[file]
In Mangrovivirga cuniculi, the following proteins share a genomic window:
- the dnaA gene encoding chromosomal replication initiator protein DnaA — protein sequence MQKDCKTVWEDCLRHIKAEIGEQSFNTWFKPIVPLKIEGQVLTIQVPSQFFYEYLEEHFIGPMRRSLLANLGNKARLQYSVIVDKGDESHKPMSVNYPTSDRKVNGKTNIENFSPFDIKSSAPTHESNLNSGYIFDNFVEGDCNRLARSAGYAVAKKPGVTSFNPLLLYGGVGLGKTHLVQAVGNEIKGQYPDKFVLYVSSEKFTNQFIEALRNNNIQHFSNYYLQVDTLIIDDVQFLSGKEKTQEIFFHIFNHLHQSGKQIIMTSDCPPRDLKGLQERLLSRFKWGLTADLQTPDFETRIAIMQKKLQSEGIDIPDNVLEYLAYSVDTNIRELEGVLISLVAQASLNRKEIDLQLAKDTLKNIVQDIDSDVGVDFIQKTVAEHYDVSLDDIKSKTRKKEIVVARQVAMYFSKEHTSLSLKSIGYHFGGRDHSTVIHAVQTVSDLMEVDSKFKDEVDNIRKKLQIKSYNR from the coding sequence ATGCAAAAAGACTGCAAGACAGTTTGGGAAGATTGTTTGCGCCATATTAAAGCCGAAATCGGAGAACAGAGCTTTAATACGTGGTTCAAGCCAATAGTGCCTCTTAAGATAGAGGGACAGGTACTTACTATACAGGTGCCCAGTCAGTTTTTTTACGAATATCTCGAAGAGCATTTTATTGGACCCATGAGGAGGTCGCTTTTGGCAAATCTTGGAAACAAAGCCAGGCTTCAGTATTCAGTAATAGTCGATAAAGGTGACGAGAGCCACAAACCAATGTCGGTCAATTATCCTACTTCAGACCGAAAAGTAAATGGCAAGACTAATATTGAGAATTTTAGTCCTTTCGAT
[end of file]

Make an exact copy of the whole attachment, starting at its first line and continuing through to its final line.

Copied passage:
In Mangrovivirga cuniculi, the following proteins share a genomic window:
- the dnaA gene encoding chromosomal replication initiator protein DnaA — protein sequence MQKDCKTVWEDCLRHIKAEIGEQSFNTWFKPIVPLKIEGQVLTIQVPSQFFYEYLEEHFIGPMRRSLLANLGNKARLQYSVIVDKGDESHKPMSVNYPTSDRKVNGKTNIENFSPFDIKSSAPTHESNLNSGYIFDNFVEGDCNRLARSAGYAVAKKPGVTSFNPLLLYGGVGLGKTHLVQAVGNEIKGQYPDKFVLYVSSEKFTNQFIEALRNNNIQHFSNYYLQVDTLIIDDVQFLSGKEKTQEIFFHIFNHLHQSGKQIIMTSDCPPRDLKGLQERLLSRFKWGLTADLQTPDFETRIAIMQKKLQSEGIDIPDNVLEYLAYSVDTNIRELEGVLISLVAQASLNRKEIDLQLAKDTLKNIVQDIDSDVGVDFIQKTVAEHYDVSLDDIKSKTRKKEIVVARQVAMYFSKEHTSLSLKSIGYHFGGRDHSTVIHAVQTVSDLMEVDSKFKDEVDNIRKKLQIKSYNR from the coding sequence ATGCAAAAAGACTGCAAGACAGTTTGGGAAGATTGTTTGCGCCATATTAAAGCCGAAATCGGAGAACAGAGCTTTAATACGTGGTTCAAGCCAATAGTGCCTCTTAAGATAGAGGGACAGGTACTTACTATACAGGTGCCCAGTCAGTTTTTTTACGAATATCTCGAAGAGCATTTTATTGGACCCATGAGGAGGTCGCTTTTGGCAAATCTTGGAAACAAAGCCAGGCTTCAGTATTCAGTAATAGTCGATAAAGGTGACGAGAGCCACAAACCAATGTCGGTCAATTATCCTACTTCAGACCGAAAAGTAAATGGCAAGACTAATATTGAGAATTTTAGTCCTTTCGAT